The Hawai`i State Department of Land and Natural Resources has failed to fully comply with three federal court orders issued to stop the state's illegal "take" of the critically endangered palila bird on the Island of Hawai`i, according to legal papers filed today by Earthjustice, on behalf of the Sierra Club, Hawai`i Chapter, Hawai`i Audubon Society, and National Audubon Society. The court's orders, which date back thirty years, require the state to remove feral goats and sheep and mouflon sheep from the palila's critical habitat atop Mauna Kea and keep them out.
The court issued the orders in 1979, 1987, and 1998, after it found the state in violation of the federal Endangered Species Act for unlawfully harming the palila by maintaining the destructive animals in the federally listed bird's last-remaining habitat, despite the state's knowledge that the sheep and goats destroy the native mamane and naio trees on which the palila depend to survive.
"The state is not taking effective action to keep the sheep out of the palila's critical habitat, and the palila population is suffering for it," said John Harrison, president of the Hawai`i Audubon Society. Between 2003 and 2008, the palila population plummeted more than 60 percent, from an estimated 6,600 in 2003 to between 2,200 and 2,600 birds in 2008. "Palila are on a crash-course toward extinction in large part because browsing animals are allowed to continue to destroy their only habitat," said Harrison.
Statistics suggest that the sheep population is growing in the palila's habitat, even though hunters have virtually unlimited access to the critical habitat area to hunt sheep and state officials carry out periodic aerial hunts. Sheep are accessing the forest from surrounding lands, because the state has allowed a 55-mile fence surrounding the forest to fall into disrepair. Because aerial hunting can only be done within the critical habitat, sheep have also learned to elude aerial hunters when they hear helicopters approaching by leaving the critical habitat through holes in the fence.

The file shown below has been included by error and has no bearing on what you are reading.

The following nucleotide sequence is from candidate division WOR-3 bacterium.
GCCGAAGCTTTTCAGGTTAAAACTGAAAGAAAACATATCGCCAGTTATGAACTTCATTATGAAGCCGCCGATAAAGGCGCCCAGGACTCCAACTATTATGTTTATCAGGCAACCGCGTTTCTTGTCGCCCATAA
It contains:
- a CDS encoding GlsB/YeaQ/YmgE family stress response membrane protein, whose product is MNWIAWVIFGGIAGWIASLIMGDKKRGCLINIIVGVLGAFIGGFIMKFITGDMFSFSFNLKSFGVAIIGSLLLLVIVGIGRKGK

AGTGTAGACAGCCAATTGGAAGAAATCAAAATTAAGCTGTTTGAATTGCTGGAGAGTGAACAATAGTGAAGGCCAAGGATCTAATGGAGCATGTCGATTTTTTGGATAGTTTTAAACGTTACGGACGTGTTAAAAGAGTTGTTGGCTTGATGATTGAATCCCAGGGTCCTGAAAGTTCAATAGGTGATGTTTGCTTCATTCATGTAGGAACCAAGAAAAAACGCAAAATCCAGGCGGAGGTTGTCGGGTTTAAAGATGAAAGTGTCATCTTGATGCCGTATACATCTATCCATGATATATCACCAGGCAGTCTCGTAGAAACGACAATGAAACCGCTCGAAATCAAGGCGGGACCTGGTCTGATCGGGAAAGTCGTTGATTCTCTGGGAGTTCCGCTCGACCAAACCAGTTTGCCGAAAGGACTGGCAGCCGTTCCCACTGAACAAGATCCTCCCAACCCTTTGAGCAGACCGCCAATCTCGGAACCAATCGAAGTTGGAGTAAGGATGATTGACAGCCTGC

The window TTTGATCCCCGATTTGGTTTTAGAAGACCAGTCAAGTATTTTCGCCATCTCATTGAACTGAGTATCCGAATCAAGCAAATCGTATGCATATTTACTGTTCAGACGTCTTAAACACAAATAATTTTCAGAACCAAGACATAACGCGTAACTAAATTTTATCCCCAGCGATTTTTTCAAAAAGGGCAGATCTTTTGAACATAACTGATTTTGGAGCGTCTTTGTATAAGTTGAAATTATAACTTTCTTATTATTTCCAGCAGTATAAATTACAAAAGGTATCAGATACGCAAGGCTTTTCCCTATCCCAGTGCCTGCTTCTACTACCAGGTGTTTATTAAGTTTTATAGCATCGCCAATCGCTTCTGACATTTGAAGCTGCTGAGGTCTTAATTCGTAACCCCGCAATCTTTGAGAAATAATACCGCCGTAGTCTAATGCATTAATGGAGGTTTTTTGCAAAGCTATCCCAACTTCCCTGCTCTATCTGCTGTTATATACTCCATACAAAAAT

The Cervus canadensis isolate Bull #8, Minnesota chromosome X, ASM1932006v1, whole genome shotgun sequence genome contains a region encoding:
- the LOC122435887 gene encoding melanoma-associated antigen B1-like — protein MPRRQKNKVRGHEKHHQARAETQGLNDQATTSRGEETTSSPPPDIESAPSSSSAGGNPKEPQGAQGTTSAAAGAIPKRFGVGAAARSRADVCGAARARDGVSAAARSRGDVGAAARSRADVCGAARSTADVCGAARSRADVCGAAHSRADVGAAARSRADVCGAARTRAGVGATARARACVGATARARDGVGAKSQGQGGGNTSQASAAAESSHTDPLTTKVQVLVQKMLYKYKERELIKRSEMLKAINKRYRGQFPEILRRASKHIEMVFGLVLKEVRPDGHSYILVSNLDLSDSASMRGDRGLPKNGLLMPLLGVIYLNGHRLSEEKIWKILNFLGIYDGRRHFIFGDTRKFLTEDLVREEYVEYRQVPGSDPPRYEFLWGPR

Mamane Trees, Key to Palila Survival
Palila birds depend on native mamane trees for nesting sites, and their diet consists almost exclusively of mamane foods, including mamane seeds and native caterpillars found only in mamane seedpods. Studies show that when mamane seedpods are scarce, palila lay fewer eggs and their overall survival rates decrease dramatically.
Like the palila, the sheep on Mauna Kea prefer a mamane diet. Browsing sheep eat away the lower branches of mature mamane trees, removing some of the palila's food resources. But the biggest problem is that the sheep destroy young mamane trees entirely, preventing regeneration of the forest. As older trees die off with no young ones to replace them, the forest disappears.
Mauna Kea's shrinking mamane forest has profoundly affected the palila. A recent federal report on the state of the nation's birds singled out Hawai`i's birds as the most imperiled in the country, calling the palila a prime example. (Read the report)
"The state is not allowed, under federal law, to contribute to the palila's extinction," said Earthjustice attorney Koalani Kaulukukui. "Along with increasing the effectiveness of sheep hunts, the state must replace the 70 year-old fence to keep the sheep out. The state has known since 1979 that it needs an adequate fence to comply with the court's orders but remains in violation of the law."
The environmental groups asked the court to order the state to construct a mouflon-proof fence around the palila's critical habitat no later than June 1, 2011.